[Gluster-users] MacOSX Finder performance woes
daemons at kanuka.com.au
Tue Feb 5 01:28:46 UTC 2013
Sadly the disabling of writing out .DS_Store and other resource-fork type
files does nothing to assist. The problem is exactly as you describe it -
the negative lookup via Finder on directory reads, which happens regardless
whether or not the client has been told to disabled writing of these files.
As it stands, performance over Netatalk is fine, with .AppleDouble database
files dealing with the resource forks. The downside is that I can't run
Netatalk on every node in the cluster like I can with Samba or NFS, so it
forces all Mac traffic through one node, killing off any elegant attempt to
distribute bandwidth. Still, it's a workaround for now until negative
lookup caching can be implemented, or Finder's default behavior is fixed.
(And asking Apple to fix Finder seems to be a dead end, given the grief I
see people having with Finder and NFS shares).
For now, in a 6 node cluster, I have MacOSX clients using AFP to Netatalk
on the first node only, and round-robin DNS distributing Windows/Samba
clients and Legacy/NFS clients across the other five nodes. Modern Linux
clients happily use FUSE+GlusterFS, and that configuration is getting me
through production for now.
On 20 December 2012 14:00, Adam Tygart <mozes at k-state.edu> wrote:
> Does something like this help for SAMBA?
> Negative lookups are a particularly expensive operation on distributed
> filesystems, GlusterFS in particular. It has to check through each
> brick to see that the file *really* doesn't exist, increasing the
> lookup overhead immensely. If samba doesn't pass these queries to
> GlusterFS, it might help a lot.
> Adam Tygart
> Beocat Sysadmin
> On Wed, Dec 19, 2012 at 8:29 PM, Daniel Mons <daemons at kanuka.com.au>
> > I'm rolling out 4 lots of 6-node GlusterFS setups for my employer. Each
> > node is ~33TB of RAID6 backed storage (16x 3TB SATA disks in RAID6 with a
> > hot spare hanging off an LSI controller, with 2x SSDs configured for
> > caching), and Gluster is configured in distribute-replicate. Each
> > is 200TB of raw space, 100TB usable after replication. When complete,
> > will be 4 of these clusters.
> > Nodes are configured as XFS with 512byte inodes, running a fully patched
> > CentOS6 and Gluster 3.3.1. Each node has a 6 core Xeon processor (with
> > for 12 threads) with 32GB of RAM. Each node runs 2x 10Gbps Ethernet over
> > fiber in a bonded configuration (single IP address per node) for a full
> > 20Gbits per node.
> > GlusterFS FUSE performance under Linux is great (clients run a mix of
> > 12.04 LTS for workstations and CentOS6 for servers). Samba performance
> > to Windows 7 clients is great. NFS performance via both Gluster's
> > setup as well as CentOS6's native NFS4 kernel server are great to most
> > systems where we can't get the Gluster FUSE client loaded (large
> > industry-specific Linux boxes that are provided by vendors as a "black
> > solution, and only allow limited access via NFS or SMB/CIFS). All
> > so far under those conditions proves orders of magnitude faster
> > than our existing single NAS solutions.
> > MacOSX Finder performance is a problem, however. There's a huge bug in
> > MacOSX itself that prevents using NFS at all (discussions on other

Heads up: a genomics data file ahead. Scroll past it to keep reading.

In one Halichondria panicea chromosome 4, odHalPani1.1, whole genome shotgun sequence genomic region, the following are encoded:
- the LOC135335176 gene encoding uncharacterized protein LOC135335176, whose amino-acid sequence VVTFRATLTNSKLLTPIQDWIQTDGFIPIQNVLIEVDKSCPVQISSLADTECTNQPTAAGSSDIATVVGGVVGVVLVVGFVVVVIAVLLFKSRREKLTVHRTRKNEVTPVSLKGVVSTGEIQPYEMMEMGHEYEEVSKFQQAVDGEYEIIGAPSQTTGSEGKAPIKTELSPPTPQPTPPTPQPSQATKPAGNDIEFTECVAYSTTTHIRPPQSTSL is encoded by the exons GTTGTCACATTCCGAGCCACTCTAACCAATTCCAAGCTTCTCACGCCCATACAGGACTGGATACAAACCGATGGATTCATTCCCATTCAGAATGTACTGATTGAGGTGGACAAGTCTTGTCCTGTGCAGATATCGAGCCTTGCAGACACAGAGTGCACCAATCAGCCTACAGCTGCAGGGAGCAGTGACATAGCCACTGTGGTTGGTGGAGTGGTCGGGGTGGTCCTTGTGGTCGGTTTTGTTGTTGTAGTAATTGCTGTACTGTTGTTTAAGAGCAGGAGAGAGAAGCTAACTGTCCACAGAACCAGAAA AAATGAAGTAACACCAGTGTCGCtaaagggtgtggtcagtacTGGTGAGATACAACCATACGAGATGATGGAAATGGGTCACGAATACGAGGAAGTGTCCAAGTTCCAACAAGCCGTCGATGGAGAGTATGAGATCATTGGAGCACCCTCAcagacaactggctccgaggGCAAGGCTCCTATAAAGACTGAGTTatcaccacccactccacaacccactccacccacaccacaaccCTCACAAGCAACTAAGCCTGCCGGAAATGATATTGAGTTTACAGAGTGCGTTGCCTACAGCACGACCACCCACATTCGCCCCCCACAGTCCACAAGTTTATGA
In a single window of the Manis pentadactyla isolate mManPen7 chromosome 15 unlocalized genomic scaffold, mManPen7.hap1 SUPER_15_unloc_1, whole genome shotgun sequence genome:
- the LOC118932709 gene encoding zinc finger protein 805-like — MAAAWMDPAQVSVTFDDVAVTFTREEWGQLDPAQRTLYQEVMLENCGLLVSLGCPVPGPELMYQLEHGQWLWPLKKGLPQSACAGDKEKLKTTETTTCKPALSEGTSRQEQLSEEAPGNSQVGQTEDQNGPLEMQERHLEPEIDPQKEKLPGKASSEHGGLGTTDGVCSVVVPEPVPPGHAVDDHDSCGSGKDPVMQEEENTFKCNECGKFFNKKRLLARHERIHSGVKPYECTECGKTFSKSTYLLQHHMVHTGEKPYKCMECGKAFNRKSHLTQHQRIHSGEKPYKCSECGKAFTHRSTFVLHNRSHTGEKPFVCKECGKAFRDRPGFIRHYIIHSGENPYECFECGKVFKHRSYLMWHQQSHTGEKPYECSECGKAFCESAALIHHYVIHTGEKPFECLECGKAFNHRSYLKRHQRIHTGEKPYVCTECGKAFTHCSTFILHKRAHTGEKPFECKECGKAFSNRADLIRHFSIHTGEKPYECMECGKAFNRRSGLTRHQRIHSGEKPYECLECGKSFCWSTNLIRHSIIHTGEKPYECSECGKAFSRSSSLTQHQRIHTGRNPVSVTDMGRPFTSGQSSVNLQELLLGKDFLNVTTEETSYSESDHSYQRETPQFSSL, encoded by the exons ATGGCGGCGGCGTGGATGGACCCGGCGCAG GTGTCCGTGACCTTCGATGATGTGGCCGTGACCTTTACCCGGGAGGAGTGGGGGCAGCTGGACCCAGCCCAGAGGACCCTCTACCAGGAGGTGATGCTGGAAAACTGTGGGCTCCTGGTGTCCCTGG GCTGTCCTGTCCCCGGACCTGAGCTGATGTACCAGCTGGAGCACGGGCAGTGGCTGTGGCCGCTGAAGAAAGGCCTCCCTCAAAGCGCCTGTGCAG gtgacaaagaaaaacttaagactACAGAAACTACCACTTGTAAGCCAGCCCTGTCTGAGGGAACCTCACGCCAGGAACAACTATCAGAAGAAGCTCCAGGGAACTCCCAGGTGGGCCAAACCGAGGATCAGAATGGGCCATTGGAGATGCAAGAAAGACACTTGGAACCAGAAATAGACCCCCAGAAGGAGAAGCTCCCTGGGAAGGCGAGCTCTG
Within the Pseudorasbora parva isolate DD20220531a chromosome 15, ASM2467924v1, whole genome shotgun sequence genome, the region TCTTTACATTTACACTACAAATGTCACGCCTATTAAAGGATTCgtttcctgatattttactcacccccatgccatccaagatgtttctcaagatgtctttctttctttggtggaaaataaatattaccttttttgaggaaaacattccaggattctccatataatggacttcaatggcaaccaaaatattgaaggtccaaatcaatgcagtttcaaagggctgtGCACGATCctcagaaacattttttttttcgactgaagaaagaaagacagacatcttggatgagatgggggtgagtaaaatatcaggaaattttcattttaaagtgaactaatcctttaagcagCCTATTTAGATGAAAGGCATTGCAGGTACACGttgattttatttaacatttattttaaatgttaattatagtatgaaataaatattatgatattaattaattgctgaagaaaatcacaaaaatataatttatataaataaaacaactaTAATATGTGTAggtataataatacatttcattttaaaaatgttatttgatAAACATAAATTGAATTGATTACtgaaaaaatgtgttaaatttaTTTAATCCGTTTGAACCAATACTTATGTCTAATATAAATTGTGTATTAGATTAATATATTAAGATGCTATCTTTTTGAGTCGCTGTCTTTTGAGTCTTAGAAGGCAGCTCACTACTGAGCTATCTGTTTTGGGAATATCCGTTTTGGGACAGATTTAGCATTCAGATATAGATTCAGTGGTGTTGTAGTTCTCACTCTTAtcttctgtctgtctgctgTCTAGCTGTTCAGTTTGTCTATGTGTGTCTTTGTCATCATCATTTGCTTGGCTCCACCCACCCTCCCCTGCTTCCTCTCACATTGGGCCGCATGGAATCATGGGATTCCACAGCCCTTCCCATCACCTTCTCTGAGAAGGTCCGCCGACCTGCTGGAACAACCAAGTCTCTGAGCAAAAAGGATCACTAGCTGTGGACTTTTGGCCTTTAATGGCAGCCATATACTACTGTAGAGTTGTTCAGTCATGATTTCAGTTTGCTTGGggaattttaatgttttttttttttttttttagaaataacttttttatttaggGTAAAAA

> > lists suggest it occurred somewhere around 10.6, and continues through
> > 10.7 and 10.8).
> > Mounting via SMB under OSX is more stable than NFS, however in folders
> > a large amount of files, Finder goes looking for a corresponding Apple
> > Resource Fork file (for every "filename.ext", it looks for a
> > "._filename.ext"). Running tcpdump and wireshark on the Gluster nodes
> > that the resulting "FILE_NOT_FOUND" error back to the client takes a very
> > long time. Configuring a single node as a pure NAS with the same
> > (but no Gluster implementation) is lightening fast. As soon as
> > comes in to play, reporting of each "FILE_NOT_FOUND" slows down the
> > dramatically, causing a directory with ~1000 images in it to take well
> > 5 minutes to display the contents in MacOSX finder.
> > This problem is resolved somewhat by switching to AFP (via Netatalk
> > on the GlusterFS nodes), but it has it's own problems unique to that
> > protocol, and I'd rather stick to GlusterFS-FUSE, NFS or SMB in that
> > of preference.
> > It's worth noting that through the terminal, these problems don't exist.
> > Mounting via SMB, browsing to the volume in terminal and running "ls" or
> > "find" style commands retrieve file listings at a similar speed to Linux
> > Windows. The problem is limited to clients using Finder to browse
> > directories, and again particularly ones with a large number of files
> > don't have matching Apple Resource Fork files. (Of note, creating empty
> > files of the matching "._filename.ext" format solves the performance
> > problem, but litters our filestores with millions of empty files, which
> > don't want).
> > I understand the problem is not strictly Gluster's issue. Finder is
> > for a heck of a lot of files that don't exist (which is a pretty silly
> > design), and it tends to occur only with Samba re-exporting GlusterFS
> > volumes that we can see. And likewise Apple's NFS bug that has now been
> > existence across three releases of their OS is pretty horrible. But
> > hopefully I can at least describe the problem and prompt some testing by
> > others.
> > I haven't had a chance to test a MacOSX FUSE client due to time
> > but that would at least answer the question if the problem is Gluster's
> > in reporting of files not found, or Samba's.
> > -Dan
> > _______________________________________________
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> > Gluster-users at gluster.org
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